Dennis Flower, editor of Premises and Facilities Management looks at some of the considerations when looking at listed buildings.
It is estimated that there are approximately 150,000 heritage buildings with listed status around the UK that are used for commercial or public purposes, with more than 300,000 others that do not have listed status but which also require specialist care.
Day-to-day running of these facilities will require specialist knowledge and skills in a number of areas, particularly where alterations or repairs are involved.
Listed building consent is a legal requirement before work can commence and the alterations or repairs will usually have to ensure that the end result leaves the building or site as close to its original condition and appearance as possible.
This will frequently involve the creation of bespoke solutions, either to match the existing visual appearance or to avoid interfering with the structure. The latter is particularly relevant to the updating or repair of a range of building services equipment.
“It’s better to be safe than sorry” is particularly relevant when working on old buildings and structures.
Plant and equipment may be operating within areas of limited access and this also presents numerous challenges, such as accessing pipework or electric cables concealed behind walls and panels without damaging these.
Although modern equipment is often smaller than the options used more than 30 years ago – it’s unlikely a listed building will still be using its original heating and hot water equipment – it may still be necessary to source options that can be installed in situ, for example.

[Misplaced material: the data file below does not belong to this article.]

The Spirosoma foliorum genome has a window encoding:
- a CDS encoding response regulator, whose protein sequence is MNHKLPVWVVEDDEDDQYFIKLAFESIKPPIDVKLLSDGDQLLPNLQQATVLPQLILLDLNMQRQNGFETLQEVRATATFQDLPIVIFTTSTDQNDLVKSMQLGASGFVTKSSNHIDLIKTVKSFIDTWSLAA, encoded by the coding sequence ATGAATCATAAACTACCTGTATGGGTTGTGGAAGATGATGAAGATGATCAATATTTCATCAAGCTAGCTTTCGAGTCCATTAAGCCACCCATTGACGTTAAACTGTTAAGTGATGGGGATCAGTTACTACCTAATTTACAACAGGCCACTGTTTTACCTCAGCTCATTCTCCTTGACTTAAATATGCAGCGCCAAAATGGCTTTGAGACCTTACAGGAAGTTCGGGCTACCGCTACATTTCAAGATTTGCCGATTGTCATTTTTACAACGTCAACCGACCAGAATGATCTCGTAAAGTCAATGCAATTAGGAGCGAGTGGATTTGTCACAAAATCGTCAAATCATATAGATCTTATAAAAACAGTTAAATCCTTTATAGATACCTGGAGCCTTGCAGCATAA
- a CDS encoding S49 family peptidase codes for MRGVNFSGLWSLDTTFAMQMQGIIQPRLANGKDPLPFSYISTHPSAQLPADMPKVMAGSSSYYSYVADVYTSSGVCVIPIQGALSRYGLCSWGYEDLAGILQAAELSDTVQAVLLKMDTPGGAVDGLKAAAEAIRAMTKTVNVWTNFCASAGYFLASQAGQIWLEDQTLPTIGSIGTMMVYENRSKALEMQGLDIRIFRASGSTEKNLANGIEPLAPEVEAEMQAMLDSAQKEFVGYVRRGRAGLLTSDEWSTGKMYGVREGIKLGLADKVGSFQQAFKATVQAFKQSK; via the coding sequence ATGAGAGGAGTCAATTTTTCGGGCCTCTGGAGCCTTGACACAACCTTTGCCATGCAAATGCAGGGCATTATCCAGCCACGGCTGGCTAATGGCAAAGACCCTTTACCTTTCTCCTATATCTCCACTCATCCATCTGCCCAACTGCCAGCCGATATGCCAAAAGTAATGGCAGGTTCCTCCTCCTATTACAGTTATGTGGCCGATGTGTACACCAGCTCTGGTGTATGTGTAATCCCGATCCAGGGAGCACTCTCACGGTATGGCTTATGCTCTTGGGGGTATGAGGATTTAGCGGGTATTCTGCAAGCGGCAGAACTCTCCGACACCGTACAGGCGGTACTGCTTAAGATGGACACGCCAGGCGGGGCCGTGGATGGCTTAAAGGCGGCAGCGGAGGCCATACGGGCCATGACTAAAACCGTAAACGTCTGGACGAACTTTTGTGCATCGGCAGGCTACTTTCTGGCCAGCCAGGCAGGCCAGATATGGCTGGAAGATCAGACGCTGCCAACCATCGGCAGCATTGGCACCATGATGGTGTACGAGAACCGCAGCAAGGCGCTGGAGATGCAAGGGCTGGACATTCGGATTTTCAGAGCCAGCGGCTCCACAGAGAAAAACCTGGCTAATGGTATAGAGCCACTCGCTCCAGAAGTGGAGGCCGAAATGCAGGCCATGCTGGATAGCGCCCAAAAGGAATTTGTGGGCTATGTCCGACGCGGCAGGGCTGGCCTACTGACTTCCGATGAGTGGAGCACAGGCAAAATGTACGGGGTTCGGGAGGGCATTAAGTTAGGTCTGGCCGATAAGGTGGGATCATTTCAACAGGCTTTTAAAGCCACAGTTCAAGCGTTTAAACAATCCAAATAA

It is additionally essential that everyone working on site has the necessary expertise required to repair, install or handle the materials and equipment involved, much of which will no longer be used in modern buildings.
Those tasked with maintaining heritage buildings will also need to take considerable care to guarantee that adequate insurance is in place, as these structures are known for being particularly vulnerable to fire and water and other instances of accidental damage, including knocks and scrapes.
A relatively minor incident has the potential to cause considerable problems in many heritage buildings, so the old saying “It’s better to be safe than sorry” is particularly relevant when working on old buildings and structures.
Dennis Flower is editor of Premise and Facilities Management Magazine.
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